Phase contrast imaging is an MRI technique that can be used to visualise moving fluid. It is typically used for MR venography as a non-IV-contrast requiring technique.  Spins that are moving in the same direction as a magnetic field gradient develop a phase shift that is proportional to the vel...
Article

Radiopharmaceuticals

Radiopharmaceuticals are drugs that are bound to radioactive substances.  The pharmaceutically active portion determines the activity that will be measured and the radioactive portion emits radiation that can be measured by the scanner. A number of radiopharmaceuticals are used in human imaging...
Article

Octreotide scintigraphy

Octreotide scintigraphy uses 111In-labelled octreotide which is a somatostatin analog; it is also known as an OctreoscanTM, a brand name for 111In-labelled pentetreotide; pentetreotide is a DTPA-conjugated form of octreotide, originally manufactured by Mallinckrodt Nuclear Medicine LLC, which no...
Article

Absorption (ultrasound)

In ultrasound, absorption is the reduction in intensity of the sound waves as it passes through tissue. Most of the energy lost is in the form of heat.
Article

Entry slice phenomenon

Entry slice phenomenon occurs when unsaturated spins in blood first enter into a slice or slices. It is characterised by the bright signal in a blood vessel (artery or vein) at the first slice that the vessel enters. Usually, the signal is seen on more than one slice, fading with distance. This ...
Article

Computed tomography texture analysis

Computed tomography texture analysis (or CTTA) is a new useful biomarker that provides an objective and quantitative assessment of tumour heterogeneity by analysing the differences in the pixel values of an image. Parameters assessed  Gray-level frequency distribution: pixel intensity histogra...
Article

Susceptibility weighted imaging

Susceptibility weighted imaging (SWI) is an MRI sequence which is particularly sensitive to compounds which distort the local magnetic field and as such make it useful in detecting blood products, calcium, etc. Physics SWI is a 3D high-spatial resolution fully velocity corrected gradient echo ...
Article

X-ray tube

An x-ray tube functions as a specific energy converter, receiving the electrical energy and converting it into two other forms of energy: x-radiation and heat. Heat is considered the undesirable product of this conversion process; therefore x-radiation is created by taking the energy from the el...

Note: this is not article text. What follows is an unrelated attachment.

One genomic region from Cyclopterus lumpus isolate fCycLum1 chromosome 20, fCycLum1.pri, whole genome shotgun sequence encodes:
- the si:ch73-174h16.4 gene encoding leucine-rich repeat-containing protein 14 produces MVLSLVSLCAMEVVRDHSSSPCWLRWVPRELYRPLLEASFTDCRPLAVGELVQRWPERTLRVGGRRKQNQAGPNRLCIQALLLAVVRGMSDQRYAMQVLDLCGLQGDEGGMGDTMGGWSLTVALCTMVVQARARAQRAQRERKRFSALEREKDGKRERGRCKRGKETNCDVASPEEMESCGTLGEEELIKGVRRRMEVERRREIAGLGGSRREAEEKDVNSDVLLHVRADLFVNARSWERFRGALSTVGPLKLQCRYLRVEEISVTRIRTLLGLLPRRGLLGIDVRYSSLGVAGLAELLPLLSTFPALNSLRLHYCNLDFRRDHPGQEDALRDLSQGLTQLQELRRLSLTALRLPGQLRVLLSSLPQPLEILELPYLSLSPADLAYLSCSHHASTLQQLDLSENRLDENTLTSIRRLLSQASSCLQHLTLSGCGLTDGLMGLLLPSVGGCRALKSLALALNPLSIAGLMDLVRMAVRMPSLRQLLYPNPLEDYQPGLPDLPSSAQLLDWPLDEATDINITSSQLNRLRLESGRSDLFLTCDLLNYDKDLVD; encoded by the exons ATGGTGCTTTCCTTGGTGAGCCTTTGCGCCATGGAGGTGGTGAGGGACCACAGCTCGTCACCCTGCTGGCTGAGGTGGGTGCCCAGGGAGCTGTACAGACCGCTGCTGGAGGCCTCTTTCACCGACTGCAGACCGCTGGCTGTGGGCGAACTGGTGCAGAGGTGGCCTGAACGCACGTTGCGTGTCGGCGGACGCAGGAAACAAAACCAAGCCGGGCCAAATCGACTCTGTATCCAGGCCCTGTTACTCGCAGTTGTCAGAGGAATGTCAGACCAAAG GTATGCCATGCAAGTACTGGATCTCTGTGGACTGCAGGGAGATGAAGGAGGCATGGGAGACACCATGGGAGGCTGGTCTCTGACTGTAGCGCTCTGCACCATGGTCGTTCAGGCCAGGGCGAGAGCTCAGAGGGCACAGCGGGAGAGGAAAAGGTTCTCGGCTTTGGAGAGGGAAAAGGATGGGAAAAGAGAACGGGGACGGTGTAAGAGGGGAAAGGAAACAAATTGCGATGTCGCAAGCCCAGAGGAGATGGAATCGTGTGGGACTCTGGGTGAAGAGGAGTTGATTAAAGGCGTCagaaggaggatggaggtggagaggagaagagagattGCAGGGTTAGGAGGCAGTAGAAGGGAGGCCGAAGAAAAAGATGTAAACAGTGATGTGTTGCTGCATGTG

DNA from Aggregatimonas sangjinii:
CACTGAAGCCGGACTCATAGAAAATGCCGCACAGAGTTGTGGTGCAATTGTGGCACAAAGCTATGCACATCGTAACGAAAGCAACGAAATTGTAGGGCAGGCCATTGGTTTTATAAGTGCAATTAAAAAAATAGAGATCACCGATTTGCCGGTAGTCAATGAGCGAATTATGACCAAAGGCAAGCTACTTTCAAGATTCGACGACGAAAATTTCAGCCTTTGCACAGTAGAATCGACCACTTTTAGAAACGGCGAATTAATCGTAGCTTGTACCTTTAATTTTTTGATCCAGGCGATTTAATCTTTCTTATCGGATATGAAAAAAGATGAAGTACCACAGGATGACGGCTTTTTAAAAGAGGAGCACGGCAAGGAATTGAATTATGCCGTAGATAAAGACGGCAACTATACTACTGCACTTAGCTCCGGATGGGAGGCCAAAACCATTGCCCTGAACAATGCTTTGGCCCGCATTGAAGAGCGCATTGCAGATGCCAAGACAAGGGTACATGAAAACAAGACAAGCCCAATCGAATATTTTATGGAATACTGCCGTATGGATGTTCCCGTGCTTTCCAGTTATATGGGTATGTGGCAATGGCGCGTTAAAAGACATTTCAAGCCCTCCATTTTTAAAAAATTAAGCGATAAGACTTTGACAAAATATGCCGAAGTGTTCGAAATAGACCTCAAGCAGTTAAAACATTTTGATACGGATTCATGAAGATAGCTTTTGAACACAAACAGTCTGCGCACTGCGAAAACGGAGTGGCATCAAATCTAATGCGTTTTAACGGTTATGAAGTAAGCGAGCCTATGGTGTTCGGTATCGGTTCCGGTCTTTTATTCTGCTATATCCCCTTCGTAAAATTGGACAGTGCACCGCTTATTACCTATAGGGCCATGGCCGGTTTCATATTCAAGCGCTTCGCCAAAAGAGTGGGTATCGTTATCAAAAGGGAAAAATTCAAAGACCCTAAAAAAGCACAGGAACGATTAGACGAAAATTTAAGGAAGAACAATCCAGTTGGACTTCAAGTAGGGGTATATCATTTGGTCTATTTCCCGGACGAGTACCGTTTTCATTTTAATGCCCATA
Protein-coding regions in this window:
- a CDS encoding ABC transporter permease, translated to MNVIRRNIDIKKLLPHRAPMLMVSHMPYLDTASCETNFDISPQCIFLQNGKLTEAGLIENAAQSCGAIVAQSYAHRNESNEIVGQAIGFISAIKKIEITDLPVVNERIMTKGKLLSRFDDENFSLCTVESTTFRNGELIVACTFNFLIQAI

Article

Magnetic resonance neurography

Magnetic resonance neurography (MRN) is a relatively new non-invasive imaging technique for dedicated assessment of peripheral spinal nerves. It is used to assess peripheral nerve entrapments and impingements as well as localization and grading of nerve injuries and lesions. Dedicated high-res...
Article

Gallium 67 scintigraphy

Gallium 67 is a radiotracer which is used in the form of various salts like citrate and nitrate. Gamma camera imaging includes planar (2 dimensional) , SPECT and SPECT/CT scans. It has a predilection to sites of inflammation. It binds to inflammatory proteins and thus it pools up at the sites of...
Article

I-123 ioflupane

I123 ioflupane is a radiopharmaceutical for the diagnosis of Parkinson disease and its differential diagnoses. Characteristics iodine-123 is a cyclotron product physical half-life is 13.22 hours predominant energy of its gamma spectrum is 159 keV Ioflupane is the international nonproprietar...
Article

Harmonic imaging

Harmonic imaging is a technique in ultrasonography that provides images of better quality as compared with conventional ultrasound technique. Physics Harmonic imaging exploits non-linear propagation of ultrasound through the body tissues. The high-pressure portion of the wave travels faster th...
Article

Voxel